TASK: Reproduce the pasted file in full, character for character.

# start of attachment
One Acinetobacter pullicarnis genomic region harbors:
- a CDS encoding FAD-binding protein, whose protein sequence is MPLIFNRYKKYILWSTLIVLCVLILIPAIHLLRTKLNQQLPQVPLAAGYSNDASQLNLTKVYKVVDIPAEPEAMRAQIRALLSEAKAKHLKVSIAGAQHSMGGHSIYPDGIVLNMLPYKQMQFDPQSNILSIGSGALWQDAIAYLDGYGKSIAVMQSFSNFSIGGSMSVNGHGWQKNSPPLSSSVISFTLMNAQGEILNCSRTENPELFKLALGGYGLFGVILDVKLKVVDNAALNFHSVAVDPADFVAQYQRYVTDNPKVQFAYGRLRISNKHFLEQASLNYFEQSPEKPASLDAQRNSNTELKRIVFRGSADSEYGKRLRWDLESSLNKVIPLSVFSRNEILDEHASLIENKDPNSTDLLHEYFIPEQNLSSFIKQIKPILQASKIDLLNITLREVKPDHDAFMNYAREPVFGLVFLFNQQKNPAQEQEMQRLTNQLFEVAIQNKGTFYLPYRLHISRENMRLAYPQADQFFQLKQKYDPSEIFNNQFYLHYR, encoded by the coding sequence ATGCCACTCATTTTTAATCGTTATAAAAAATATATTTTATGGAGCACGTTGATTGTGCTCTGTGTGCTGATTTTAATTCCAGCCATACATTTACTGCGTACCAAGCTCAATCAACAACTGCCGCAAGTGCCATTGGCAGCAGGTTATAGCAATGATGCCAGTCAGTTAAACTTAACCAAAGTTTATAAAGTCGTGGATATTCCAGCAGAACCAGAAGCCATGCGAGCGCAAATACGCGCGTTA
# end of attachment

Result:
One Acinetobacter pullicarnis genomic region harbors:
- a CDS encoding FAD-binding protein, whose protein sequence is MPLIFNRYKKYILWSTLIVLCVLILIPAIHLLRTKLNQQLPQVPLAAGYSNDASQLNLTKVYKVVDIPAEPEAMRAQIRALLSEAKAKHLKVSIAGAQHSMGGHSIYPDGIVLNMLPYKQMQFDPQSNILSIGSGALWQDAIAYLDGYGKSIAVMQSFSNFSIGGSMSVNGHGWQKNSPPLSSSVISFTLMNAQGEILNCSRTENPELFKLALGGYGLFGVILDVKLKVVDNAALNFHSVAVDPADFVAQYQRYVTDNPKVQFAYGRLRISNKHFLEQASLNYFEQSPEKPASLDAQRNSNTELKRIVFRGSADSEYGKRLRWDLESSLNKVIPLSVFSRNEILDEHASLIENKDPNSTDLLHEYFIPEQNLSSFIKQIKPILQASKIDLLNITLREVKPDHDAFMNYAREPVFGLVFLFNQQKNPAQEQEMQRLTNQLFEVAIQNKGTFYLPYRLHISRENMRLAYPQADQFFQLKQKYDPSEIFNNQFYLHYR, encoded by the coding sequence ATGCCACTCATTTTTAATCGTTATAAAAAATATATTTTATGGAGCACGTTGATTGTGCTCTGTGTGCTGATTTTAATTCCAGCCATACATTTACTGCGTACCAAGCTCAATCAACAACTGCCGCAAGTGCCATTGGCAGCAGGTTATAGCAATGATGCCAGTCAGTTAAACTTAACCAAAGTTTATAAAGTCGTGGATATTCCAGCAGAACCAGAAGCCATGCGAGCGCAAATACGCGCGTTA